I am often asked, “When can we use consequences with our child? You want us to be teaching and supporting brain change, we get it, but when is the brain ready for consequences?” My first response, Children from difficult beginnings cannot make sense of consequences until they experience felt safety from the inside out.
And then, my second response–for one thing, consequences can be effective when a consequence can be imposed without a flipped lid, red zone, blow out that lasts for 5 hours. That’s a good sign.
When you feel your attachment is strong with your child because you have done so much excellent attunement, bonding, and relationship building.
If you are going to impose a consequence, there are some things to keep in mind.
When I studied with Jane Nelson of Positive Parenting some 30 years ago, she called these the 5 Rs and they are spot on.
Respectful: Never deliver a consequence when your lid is flipped, so your higher brain is in charge of your presentation. Always use clear, kind, matter-of-fact words, that have compassion in them. “I see you are choosing to miss your Kindle time tomorrow” in response to your child not stopping Kindle time when asked.
Related: If you can’t relate the consequence to the negative behavior, then a consequence is probably not the right intervention.
Reasonable: There is no room in a consequence for “shame, blame or pain.” A child will learn nothing about the problem behavior if the consequence is delivered in the form of punishment. Consequences are reasonable in time, duration, and intensity and punishments are unreasonable in that they create shame, blame or pain. Children do not need to hurt to learn. Thank goodness, right, or Spanish class would have been seriously abusive for many of us.
Revealed: Before you level a consequence, let the child know what the consequence is. Did you see that word “before”? If you didn’t know you would go to jail for robbing a bank, everyone would be tempted to do it and half of us would.
Repeatable: When you give a consequence, make sure you ask the child, “Please tell me what you heard, honey.” It always needs to be repeated back to you for understanding and brain wiring. If the child refuses to repeat it back, then probably time to stop the thing that is causing the consequence for a few months. What? Yep, put that scooter right in the rafters for a few months if you child refuses to repeat back the consequence of riding it in the street. Your child is not mature enough for that activity right now. Try again in a few months. Will a fit be pitched? You bet your sweet high tops there will be a red zone reaction. That’s okay. You are the parent and you need to act like a parent. Giving the same privilege over and over to misbehavior and refusal is the definition of insanity. Blowouts, whining, begging, name-calling, breaking things, etc. should not end in the child getting her way. You are putting a pin in that behavior if you cave of the next time she wants something you don’t want her to have.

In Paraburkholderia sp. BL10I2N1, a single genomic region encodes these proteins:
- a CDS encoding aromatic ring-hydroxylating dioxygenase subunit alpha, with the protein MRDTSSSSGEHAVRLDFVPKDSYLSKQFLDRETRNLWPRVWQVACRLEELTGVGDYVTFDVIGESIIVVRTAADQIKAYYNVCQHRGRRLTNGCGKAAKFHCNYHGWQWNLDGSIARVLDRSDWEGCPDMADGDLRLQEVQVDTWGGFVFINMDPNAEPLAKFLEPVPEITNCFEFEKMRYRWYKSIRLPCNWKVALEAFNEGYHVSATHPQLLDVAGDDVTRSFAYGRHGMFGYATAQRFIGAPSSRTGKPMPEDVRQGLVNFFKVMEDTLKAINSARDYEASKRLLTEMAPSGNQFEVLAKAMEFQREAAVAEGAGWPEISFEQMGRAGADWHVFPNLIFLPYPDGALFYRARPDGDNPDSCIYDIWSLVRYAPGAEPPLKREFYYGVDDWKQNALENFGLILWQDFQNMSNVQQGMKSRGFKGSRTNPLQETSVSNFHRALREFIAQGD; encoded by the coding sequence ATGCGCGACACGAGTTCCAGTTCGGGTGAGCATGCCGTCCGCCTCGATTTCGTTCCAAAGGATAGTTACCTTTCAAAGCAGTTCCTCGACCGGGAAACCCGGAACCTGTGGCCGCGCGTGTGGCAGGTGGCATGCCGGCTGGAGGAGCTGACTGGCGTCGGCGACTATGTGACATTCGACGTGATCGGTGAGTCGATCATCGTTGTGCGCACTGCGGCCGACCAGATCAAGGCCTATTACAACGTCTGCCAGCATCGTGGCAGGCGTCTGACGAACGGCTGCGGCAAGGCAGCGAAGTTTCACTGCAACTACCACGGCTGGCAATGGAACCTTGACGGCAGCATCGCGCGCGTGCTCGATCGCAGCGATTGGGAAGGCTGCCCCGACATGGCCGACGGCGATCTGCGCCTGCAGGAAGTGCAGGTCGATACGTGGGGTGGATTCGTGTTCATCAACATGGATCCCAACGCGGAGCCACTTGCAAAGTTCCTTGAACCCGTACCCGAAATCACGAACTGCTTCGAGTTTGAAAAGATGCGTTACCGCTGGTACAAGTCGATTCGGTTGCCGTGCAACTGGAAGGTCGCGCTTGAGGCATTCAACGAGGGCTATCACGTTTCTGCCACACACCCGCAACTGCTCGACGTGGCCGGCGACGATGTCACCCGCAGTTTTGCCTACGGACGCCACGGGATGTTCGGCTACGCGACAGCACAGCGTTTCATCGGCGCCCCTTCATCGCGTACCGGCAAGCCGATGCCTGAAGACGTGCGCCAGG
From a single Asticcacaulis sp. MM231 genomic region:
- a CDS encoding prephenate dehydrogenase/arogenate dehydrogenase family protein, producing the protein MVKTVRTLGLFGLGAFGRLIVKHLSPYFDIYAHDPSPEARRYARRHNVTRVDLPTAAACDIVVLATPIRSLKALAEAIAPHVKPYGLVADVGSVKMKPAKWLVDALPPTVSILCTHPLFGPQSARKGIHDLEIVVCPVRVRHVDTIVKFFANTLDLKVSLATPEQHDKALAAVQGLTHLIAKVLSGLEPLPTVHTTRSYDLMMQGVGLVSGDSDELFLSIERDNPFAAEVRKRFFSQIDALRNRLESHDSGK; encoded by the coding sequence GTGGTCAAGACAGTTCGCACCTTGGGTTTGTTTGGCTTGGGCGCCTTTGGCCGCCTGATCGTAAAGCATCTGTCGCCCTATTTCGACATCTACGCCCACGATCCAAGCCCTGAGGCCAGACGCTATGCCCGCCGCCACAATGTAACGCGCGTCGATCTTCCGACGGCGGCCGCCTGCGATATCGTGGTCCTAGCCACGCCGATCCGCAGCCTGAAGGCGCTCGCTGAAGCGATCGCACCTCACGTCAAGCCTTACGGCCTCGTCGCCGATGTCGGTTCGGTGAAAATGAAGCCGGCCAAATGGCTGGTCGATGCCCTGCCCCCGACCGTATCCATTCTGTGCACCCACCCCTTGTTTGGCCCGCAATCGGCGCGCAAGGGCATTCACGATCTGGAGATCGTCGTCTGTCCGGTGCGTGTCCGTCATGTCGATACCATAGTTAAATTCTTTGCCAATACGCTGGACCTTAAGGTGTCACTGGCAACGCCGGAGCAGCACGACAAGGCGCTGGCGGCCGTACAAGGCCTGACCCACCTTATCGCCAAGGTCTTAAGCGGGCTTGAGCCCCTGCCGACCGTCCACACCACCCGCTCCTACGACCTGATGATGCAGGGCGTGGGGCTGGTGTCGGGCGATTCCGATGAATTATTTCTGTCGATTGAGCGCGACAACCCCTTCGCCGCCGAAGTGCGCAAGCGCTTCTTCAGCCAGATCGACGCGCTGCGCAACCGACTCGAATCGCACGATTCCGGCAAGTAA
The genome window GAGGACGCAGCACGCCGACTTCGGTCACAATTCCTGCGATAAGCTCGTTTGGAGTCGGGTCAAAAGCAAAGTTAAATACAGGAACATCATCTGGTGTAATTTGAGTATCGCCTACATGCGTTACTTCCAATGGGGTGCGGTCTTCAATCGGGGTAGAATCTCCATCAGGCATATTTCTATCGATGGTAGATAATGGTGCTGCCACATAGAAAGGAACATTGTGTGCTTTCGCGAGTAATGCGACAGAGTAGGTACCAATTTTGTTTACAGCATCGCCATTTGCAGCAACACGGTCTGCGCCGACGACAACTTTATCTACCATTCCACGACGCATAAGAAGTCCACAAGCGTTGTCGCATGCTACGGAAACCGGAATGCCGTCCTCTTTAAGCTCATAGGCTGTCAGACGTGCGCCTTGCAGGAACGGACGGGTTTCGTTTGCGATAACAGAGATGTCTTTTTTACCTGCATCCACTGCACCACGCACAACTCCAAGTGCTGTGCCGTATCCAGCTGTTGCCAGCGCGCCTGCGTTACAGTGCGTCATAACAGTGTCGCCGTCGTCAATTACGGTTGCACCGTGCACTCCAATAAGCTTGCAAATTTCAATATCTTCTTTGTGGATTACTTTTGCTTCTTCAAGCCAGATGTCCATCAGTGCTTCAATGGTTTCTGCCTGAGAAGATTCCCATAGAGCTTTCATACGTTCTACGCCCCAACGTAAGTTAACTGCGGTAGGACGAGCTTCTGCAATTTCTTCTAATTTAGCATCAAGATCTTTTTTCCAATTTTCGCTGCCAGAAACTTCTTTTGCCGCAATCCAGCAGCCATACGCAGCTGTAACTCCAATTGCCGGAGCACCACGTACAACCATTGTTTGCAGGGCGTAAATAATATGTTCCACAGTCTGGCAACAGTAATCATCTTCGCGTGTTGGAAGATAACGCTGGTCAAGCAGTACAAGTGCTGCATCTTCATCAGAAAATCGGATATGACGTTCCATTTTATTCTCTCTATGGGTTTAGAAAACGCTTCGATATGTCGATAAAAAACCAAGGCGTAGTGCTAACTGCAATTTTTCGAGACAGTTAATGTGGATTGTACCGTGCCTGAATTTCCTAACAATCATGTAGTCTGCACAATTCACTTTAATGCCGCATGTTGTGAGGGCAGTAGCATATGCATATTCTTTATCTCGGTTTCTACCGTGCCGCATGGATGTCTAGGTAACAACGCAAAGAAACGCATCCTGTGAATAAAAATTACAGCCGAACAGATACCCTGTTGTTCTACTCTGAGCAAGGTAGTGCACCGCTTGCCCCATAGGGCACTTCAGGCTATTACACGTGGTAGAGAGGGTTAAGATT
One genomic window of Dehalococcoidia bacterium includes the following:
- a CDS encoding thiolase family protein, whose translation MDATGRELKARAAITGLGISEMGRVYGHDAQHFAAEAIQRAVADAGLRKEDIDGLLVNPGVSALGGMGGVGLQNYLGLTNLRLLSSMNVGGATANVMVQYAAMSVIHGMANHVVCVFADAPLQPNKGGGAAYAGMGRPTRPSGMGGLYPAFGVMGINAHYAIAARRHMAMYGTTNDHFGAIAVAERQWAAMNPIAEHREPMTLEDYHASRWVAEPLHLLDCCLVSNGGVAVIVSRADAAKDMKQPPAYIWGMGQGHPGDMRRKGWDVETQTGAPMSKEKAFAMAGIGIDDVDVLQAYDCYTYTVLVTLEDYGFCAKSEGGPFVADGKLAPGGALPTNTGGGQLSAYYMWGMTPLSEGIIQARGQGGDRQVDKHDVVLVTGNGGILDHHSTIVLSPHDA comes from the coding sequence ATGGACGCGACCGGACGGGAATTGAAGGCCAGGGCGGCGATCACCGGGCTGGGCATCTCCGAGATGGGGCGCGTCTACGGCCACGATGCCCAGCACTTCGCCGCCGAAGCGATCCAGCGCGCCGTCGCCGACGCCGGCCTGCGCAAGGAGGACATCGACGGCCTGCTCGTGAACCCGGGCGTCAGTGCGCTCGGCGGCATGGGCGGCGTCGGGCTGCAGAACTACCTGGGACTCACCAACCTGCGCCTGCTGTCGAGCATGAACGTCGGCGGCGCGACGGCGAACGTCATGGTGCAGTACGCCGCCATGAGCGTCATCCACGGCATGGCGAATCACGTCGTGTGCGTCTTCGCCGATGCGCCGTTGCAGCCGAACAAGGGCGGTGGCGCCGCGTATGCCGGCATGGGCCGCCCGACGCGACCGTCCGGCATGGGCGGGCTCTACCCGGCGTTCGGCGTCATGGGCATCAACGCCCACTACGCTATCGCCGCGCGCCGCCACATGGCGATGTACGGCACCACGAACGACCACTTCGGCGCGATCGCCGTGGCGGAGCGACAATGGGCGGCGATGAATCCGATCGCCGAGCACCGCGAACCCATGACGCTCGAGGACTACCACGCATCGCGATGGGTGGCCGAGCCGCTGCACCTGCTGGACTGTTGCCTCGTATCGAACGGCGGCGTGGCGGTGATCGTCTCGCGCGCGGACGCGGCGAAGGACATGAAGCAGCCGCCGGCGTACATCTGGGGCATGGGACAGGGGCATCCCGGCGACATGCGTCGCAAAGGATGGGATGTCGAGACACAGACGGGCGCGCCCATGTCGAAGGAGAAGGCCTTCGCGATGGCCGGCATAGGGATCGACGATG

And there you have the quickest, easiest lesson on using consequences well.
Just one last reminder, if leveling consequences using the 5 R’s isn’t working, consequencing is the wrong intervention.
Look what is coming at the end of August…August 28th to be exact–Love Matters Parenting Society. Don’t miss this. Come for the content and stay for the company.
UPCOMING In-Office ADOPTION SUPPORT GROUP facilitated by Ce Eshelman, LMFT: Adoptive Parent Support Group, August 14, 2019. Support Group is every 2nd Wednesday of every month from 6 pm to 8 pm online. Open to the public. Free childcare provided.
AUTISM Support Group: Monthly Strictly Social Autism Spectrum Disorder Night for Tweens (11 yrs – 16 yrs) at The Attach Place. Open to the public. NEW DAY: Every third Monday from 5:30 to 7pm. Gluten-free snacks provided. Please RSVP to Andrea@attachplace.com so we get enough snacks. This is a monthly social group for the youth; and caregivers will have an opportunity to connect, chat, and chill in a separate space. There will also be occasional fun field trips, like bowling, ice skating, roller skating, etc. A donation of $5.00 will be accepted for food and supervision if you are able, but please don’t let that be an attendance barrier because the group is FREE. ASD kids need a social life and this is a great way to make it happen.
GIVE A BOOK OF SUPPORT TO A FELLOW PARENT ON THE ADOPTION JOURNEY: Drowning With My Hair On Fire: Insanity Relief For Adoptive Parents by Ce Eshelman, LMFT. Daily inspirational reading for those who sometimes find it hard to keep hope alive. There is hope for healing. Buy from Amazon or order a discounted copy here.